Good zoning, storage buffers and general sound design practices can ensure that the planned efficiency is realised.

The virtual world

For many years machine designers have employed computer aided design (CAD), initially 2D and, over the last few years, 3D systems. This gives the designer and the machine builder the advantage of visualising pack concepts and checking for design errors or limitations before the machine goes to manufacture.

3D visualisation is also a key tool for any machine supplier in providing an initial concept to the customer at the early stages of a project. The machine supplier can normally produce a detailed 3D image of the machine and its surroundings and create a simulation.

The latest tool available to designers is ‘virtual commissioning’. Commissioning a new machine is costly both in terms of personnel costs and possible downtime. This is especially true when new machines are installed into existing production facilities during a shutdown. Any possible way of reducing this time is a clear advantage to both the machine supplier and the end-user.

The first stage in virtual commissioning is the creation of a Kinematic model from the existing 3D design data geometry. Following the creation of the Kinematics simulation, behaviour simulation software is programmed to interface between the visualisation and the real control device (PLC), thus allowing the software engineer to create and test his PLC software in a virtual environment.

The application of simulation models is particularly useful in the design of brick packaging machines, and the possibility to automatically blend the bricks in the final transport pack gives a clear advantage to the customer. If automatic blending is not achieved in the packaging machine, the builder is required to build a wall from at least three open packs to ensure the natural colour variations do not occur in a specific area and are rather mixed within a particular wall. Virtual commissioning gives the designer the ability to simulate the flow of bricks from the input end of the machine through to the final transport pack.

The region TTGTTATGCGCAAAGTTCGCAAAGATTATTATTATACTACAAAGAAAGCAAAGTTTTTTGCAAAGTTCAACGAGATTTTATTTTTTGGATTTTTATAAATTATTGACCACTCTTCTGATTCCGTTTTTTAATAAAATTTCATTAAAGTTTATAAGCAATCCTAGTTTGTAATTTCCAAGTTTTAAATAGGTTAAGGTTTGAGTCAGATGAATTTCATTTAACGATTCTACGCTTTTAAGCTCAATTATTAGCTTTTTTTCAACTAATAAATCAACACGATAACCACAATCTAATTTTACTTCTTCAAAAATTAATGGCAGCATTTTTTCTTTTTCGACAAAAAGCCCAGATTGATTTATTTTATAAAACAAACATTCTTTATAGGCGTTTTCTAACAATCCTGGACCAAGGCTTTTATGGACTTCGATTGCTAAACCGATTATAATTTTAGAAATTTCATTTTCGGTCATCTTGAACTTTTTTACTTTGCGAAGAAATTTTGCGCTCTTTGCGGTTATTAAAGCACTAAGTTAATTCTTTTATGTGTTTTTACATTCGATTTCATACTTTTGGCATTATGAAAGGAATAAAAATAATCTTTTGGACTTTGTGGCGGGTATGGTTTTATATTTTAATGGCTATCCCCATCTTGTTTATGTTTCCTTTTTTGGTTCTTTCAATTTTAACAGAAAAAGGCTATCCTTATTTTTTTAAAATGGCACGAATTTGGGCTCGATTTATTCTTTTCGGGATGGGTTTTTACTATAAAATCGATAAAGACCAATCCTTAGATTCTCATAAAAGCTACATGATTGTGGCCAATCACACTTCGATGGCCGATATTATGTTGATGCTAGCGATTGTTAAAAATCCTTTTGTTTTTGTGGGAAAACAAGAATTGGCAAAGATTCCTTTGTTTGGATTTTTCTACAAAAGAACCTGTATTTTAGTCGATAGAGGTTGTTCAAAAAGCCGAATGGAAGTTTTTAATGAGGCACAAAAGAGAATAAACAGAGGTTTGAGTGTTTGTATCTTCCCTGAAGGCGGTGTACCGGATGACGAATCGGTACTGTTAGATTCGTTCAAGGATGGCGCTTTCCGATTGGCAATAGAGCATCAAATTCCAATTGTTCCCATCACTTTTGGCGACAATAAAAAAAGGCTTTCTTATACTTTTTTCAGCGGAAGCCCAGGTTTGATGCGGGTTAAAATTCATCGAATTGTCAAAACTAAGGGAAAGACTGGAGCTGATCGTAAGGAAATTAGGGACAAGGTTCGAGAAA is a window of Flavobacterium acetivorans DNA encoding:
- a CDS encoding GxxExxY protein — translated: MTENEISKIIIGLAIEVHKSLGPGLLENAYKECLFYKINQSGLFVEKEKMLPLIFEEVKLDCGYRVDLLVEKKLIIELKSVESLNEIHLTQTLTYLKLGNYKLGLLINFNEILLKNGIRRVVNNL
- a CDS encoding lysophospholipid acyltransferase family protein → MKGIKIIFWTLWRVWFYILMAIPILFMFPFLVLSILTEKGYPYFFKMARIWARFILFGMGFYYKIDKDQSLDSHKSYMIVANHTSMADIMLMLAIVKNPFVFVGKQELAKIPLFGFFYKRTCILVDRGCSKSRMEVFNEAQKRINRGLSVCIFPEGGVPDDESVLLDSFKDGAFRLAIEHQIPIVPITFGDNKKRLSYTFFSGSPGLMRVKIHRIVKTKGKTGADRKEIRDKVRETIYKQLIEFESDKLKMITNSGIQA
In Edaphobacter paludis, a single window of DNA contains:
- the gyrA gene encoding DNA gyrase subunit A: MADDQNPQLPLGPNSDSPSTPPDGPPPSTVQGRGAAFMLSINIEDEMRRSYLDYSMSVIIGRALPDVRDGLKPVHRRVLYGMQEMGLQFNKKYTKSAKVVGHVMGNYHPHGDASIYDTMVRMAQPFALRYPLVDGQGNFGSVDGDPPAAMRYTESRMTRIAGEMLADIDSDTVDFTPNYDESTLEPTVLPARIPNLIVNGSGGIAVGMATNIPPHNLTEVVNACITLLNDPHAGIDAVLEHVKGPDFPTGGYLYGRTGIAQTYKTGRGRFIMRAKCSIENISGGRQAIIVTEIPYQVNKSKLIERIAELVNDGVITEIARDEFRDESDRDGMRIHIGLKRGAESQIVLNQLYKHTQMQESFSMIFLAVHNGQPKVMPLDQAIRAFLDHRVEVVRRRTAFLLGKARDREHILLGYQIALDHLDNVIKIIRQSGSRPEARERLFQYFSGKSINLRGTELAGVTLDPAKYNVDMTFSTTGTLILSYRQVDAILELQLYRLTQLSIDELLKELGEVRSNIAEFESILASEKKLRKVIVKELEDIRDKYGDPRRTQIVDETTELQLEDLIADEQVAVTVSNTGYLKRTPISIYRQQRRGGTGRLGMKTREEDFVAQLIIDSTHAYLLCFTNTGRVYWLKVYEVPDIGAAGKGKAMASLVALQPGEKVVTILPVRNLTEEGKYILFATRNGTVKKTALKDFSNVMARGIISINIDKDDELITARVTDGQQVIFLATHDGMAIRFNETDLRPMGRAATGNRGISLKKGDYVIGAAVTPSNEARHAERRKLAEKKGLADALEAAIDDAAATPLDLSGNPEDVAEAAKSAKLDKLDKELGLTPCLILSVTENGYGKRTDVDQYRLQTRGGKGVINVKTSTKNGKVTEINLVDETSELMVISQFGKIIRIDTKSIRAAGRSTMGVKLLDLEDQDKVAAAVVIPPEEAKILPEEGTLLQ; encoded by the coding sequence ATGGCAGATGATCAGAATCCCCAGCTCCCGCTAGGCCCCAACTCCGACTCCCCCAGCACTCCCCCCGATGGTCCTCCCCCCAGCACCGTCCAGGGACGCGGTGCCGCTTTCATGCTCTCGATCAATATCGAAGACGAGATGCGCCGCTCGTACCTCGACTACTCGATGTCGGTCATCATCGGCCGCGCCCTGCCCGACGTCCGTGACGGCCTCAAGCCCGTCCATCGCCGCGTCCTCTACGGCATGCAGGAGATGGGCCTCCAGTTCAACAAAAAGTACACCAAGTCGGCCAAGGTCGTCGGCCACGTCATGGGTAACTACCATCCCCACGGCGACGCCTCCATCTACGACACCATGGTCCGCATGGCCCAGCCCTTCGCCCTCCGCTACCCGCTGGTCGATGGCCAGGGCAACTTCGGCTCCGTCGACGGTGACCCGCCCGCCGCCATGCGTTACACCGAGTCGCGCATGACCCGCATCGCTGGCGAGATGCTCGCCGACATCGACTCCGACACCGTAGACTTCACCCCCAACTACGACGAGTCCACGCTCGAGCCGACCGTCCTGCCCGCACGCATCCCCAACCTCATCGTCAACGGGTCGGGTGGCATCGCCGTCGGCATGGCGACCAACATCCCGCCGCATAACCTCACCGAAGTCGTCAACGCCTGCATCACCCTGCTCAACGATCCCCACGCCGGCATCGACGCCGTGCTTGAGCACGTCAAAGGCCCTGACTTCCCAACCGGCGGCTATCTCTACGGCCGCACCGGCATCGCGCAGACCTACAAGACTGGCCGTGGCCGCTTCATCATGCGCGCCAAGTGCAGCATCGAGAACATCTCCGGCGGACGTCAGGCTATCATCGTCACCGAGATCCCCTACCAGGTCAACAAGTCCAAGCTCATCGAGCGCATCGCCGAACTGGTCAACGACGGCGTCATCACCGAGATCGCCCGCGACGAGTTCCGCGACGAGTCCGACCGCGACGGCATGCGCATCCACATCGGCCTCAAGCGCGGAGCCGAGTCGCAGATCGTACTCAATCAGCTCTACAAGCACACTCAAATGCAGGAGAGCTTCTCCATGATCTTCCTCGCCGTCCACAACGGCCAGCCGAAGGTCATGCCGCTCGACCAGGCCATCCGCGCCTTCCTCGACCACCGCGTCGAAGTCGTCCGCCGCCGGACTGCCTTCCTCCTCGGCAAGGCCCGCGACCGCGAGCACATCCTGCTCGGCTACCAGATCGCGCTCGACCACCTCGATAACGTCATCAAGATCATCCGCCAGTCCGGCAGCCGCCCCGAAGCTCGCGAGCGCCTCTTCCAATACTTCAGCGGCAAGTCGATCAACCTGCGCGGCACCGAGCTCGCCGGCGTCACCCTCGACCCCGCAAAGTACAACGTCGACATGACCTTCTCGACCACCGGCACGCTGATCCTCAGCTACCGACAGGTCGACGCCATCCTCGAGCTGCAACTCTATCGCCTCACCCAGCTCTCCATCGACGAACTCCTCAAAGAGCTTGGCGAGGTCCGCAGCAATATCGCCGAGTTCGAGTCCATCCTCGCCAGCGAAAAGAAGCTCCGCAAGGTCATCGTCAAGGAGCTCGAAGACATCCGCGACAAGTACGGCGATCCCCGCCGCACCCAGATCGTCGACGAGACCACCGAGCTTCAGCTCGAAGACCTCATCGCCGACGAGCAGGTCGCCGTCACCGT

It is critical to every successful project that a formal operator and maintenance training scheme is put into effect. In addition, the implementation of a planned preventative maintenance scheme is an essential ingredient to long term efficiency of any machine. This can be done by either installing an in-house regime or by contracting to a service provider either the original equipment manufacturer or a dedicated service provider. The machine should be delivered with detailed technical documentation including maintenance and lubrication instructions, this is a pre-requisite of the CE regulations. Also, where possible install a modem connection to enable the service provider/original equipment manufacturer to dial in and give online diagnosis and support ensuring any stoppage is resolved in the minimum amount of time. And most importantly, choose the right supplier.

Further information

Adrian Meacham, Lingl UK, Radnor Park Industrial Estate, Congleton, Cheshire, CW12 4UW, UK Tel: +44 (0) 1260 277711 Email: Website: